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Decoding Smart City: From fiction to reality


Some of the Hollywood fictions that showed how robots been used to add comfort in life – where robot carries out all the daily chores, cleans the house, washes clothes among other works – to cars flying in the air and delivering passengers on docking space on high-rise buildings after criss-crossing amid growing air traffic, might become start realities as most cities in advanced economies are racing against time to become Smart Cities by adoption of technologies to improve service delivery.

A smart city is a municipality that uses information and communication technologies to increase operational efficiency, share information with the public and improve both the quality of government services and citizen welfare.

The UK Department for Business, Innovation and Skills (BIS) considers smart cities a process rather than a static outcome, in which increased citizen engagement, hard infrastructure, social capital and digital technologies make cities more liveable, resilient and better able to respond to challenges.

The British Standards Institute (BSI) defines the term as “the effective integration of physical, digital and human systems in the built environment to deliver sustainable, prosperous and inclusive future for its citizens.

As the smart city movement grows around the world, a new study sees Asia emerging as the global smart city leader of the future.

The paper focused on rise in worldwide smart city projects, which rose 38 per cent to more than 235 initiatives in 2016 from 170 at the end of 2013.

In terms of market value, smart cities jumped from $14.85 billion in 2015 to a predicted value of $34.35 billion by 2020, representing a compound annual growth rate of over 18 per cent.

The paper found that a key driver of smart cities growth was the ongoing trend of global urbanisation.

“With 70 percent of the world’s population forecast to live in cities by 2050, the need for sustainable, liveable world cities is essential for a prosperous future,” said the report.

One of the more interesting findings of the research was that Asia, not America, is most likely to emerge as the region leading global smart city development.

India is developing an astonishing 100 new smart cities, while converting 500 other urban areas into smart cities.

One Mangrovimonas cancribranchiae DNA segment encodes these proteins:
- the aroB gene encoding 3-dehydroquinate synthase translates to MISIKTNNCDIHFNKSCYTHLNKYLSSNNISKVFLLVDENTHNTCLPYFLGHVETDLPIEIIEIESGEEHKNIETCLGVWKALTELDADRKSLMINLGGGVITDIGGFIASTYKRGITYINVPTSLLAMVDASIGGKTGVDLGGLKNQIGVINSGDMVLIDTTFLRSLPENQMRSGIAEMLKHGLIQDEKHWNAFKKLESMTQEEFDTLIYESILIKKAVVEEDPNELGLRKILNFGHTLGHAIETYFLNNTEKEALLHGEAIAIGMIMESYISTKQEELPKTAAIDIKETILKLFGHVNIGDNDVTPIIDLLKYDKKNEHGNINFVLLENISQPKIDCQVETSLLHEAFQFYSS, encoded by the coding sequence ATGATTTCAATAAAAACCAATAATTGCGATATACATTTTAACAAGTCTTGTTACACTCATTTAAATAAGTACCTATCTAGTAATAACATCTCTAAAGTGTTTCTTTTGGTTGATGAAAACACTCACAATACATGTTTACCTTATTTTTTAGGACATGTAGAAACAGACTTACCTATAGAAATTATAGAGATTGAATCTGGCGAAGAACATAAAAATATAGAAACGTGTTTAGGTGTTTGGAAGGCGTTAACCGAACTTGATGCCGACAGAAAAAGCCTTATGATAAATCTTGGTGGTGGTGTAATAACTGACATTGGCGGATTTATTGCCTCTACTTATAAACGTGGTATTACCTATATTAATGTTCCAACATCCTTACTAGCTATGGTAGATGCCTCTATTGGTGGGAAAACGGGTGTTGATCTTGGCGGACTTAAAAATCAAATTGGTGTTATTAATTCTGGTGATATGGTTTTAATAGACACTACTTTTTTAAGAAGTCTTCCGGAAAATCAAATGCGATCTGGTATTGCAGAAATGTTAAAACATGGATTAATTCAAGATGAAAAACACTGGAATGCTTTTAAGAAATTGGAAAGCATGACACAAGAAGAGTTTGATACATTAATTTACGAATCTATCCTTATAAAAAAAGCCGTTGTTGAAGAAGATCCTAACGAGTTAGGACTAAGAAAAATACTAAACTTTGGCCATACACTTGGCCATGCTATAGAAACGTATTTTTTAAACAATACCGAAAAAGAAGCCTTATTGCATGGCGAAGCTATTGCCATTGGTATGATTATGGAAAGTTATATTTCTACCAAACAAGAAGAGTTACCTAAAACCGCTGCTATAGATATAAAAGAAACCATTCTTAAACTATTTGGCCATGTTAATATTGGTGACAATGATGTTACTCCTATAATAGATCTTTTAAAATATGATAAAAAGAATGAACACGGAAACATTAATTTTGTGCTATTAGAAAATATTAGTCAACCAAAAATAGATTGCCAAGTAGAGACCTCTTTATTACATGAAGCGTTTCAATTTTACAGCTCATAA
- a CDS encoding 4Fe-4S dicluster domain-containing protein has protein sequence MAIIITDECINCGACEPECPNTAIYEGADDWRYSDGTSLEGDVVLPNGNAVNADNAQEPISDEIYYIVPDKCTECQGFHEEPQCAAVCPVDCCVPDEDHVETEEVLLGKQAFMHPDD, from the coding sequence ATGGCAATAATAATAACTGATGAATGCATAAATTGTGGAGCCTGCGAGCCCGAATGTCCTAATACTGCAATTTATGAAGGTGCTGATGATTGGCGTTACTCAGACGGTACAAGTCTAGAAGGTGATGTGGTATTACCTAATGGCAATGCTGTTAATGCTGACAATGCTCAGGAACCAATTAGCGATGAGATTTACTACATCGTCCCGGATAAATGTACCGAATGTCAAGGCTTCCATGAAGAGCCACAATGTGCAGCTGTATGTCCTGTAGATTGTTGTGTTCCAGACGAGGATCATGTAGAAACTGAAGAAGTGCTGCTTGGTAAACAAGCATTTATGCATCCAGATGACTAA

China, on the other hand, is well on the bandwagon as well, having launched 285 smart city related projects.

In an exclusive interview with Gulf Property, Anne Marie Thodsen, Project Manager of Future Cities Show, elaborated her thoughts on Smart Cities or Future Cities. Excerpts:

Gulf Property: What makes a city ‘Smart’? What do you mean by Smart City?

Anne Marie Thodsen:  Smart cities are about many different aspects and is not a topic that is possible to nail down easily.

Smart cities are cities where governments are thinking about the city as a framework for companies, citizens and overall society to flourish: connectivity and access in regards to infrastructure, energy, water and waste management, mobility, Internet of Things, big data analysis and overall code words like: liveability, quality of life, co-creation, energy and time efficiency, innovation and integration are clues to tasks that today’s citizens are seeking when they choose to settle in a city.

Smart is also often referred to meaning only technology, but often the human aspect is forgotten which is the whole reason for even discussing the cities of the future.

 

From an environment point of view, can a Smart City be carbon neutral in real sense?

Energy efficiency and using renewable energy sources and green technology is a key aspect of smart cities.

Every city has their unique issues and opportunities, and the smartest cities use them both to their advantages and mobilise their citizens to think it into their businesses and organisations.

 

How different would our lives be in a Smart City?

The cities of tomorrow are not meant to change the way people live, but rather support that they utilise the time and energy best possible so they can get most out of their surrounding society.

It might be that habits will change, but this is not a goal in itself, as habits take a long time to change, and it is easier to adapt technology and solutions to human behaviour.